From January 6 to January 25, I joined my colleague Anabel Proffitt in leading a group of 21 students from our institution through the West Bank and Israel. I’ve recently returned, my camera full of pictures and my head full of realities to process and responses to formulate. In the next few weeks, I’ll be reporting on my evolving experience of the trip.
This was not a Holy Land tour. Although we visited many sacred sites, our trip was formulated to meet the goals of the seminary’s crosscultural requirement, described this way in our Student Handbook:
International Cross-cultural seminars aim to enable participants to discover and shape their identities as persons, as Christians, and as world citizens in relation to a culture significantly different from their own, enabling them to discern the uniqueness of Christian churches in another culture.
In these seminars, students and faculty undertake not only 3 weeks of international travel but also 6 preparation sessions and 6 follow-up sessions. At its conclusion, students write a reflection paper and participate in a presentation to the seminary community. Previous trips have included India, Turkey, Lebanon, Central America, Ghana, Egypt, and South Africa.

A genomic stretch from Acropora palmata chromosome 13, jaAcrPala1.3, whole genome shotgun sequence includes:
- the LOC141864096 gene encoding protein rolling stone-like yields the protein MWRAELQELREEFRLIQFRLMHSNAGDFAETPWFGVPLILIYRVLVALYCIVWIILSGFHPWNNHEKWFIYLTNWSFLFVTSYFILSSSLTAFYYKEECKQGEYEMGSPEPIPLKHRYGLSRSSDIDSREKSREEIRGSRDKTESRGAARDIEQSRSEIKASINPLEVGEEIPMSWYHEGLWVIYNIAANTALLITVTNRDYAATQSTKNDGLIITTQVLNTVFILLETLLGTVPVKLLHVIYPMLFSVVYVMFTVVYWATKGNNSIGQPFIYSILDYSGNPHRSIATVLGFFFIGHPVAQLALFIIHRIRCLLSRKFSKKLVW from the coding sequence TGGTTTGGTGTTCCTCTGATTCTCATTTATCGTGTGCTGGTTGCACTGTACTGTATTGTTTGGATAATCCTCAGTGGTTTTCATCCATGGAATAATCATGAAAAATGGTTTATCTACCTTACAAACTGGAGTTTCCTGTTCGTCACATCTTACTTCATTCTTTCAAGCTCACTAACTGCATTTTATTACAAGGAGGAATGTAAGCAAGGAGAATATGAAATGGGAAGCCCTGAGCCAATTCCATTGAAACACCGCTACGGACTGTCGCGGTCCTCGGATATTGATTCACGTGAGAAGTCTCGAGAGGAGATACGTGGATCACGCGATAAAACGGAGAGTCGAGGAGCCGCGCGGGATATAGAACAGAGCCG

The goals of the crosscultural requirement shaped our itinerary in various ways. Because our focus was realities of global Christianity, we endeavored to see the situation through the eyes of Palestinian Christians–to experience as much of their daily lives as we could and to hear from as many individuals and churches as we could. That is why we organized our trip through the Palestinian group ATG (Alternative Tourism Group) and stayed as often as possible in hotels run by Palestinians. While most tourists spend less than one hour in Bethlehem, we made the city our home base: we stayed in a Bethlehem hotel for 11 nights and daily passed through the checkpoint that controls access to the city. ATG also arranged for home stays in nearby Beit Sahour: for 3 nights, we split into pairs and lived with families, eating and sharing stories.
Our focus on Palestinian realities meant that we went places and met with people who would have remained invisible on a standard Holy Land tour: separation walls, warrior fences, refugee camps, universities, an orphanage, Nablus, Ramallah, and Palestinian villages under demolition orders.
That is not to say, however, that we ignored the voices and experiences of Israelis. An Israeli guide led us through Yad vaShem as a painful reminder of the atrocities of the Holocaust. We met with the Israeli peace organizations Zochrot and ICAHD. And we did sit and talk with a settler. We heard a lot of data but also a lot of personal stories of oppression and hope.
In coming posts, I’ll be talking about these experiences and showing pictures. I hope that the process will help me formulate my own response to what I learned and to provide fodder for reflection for others.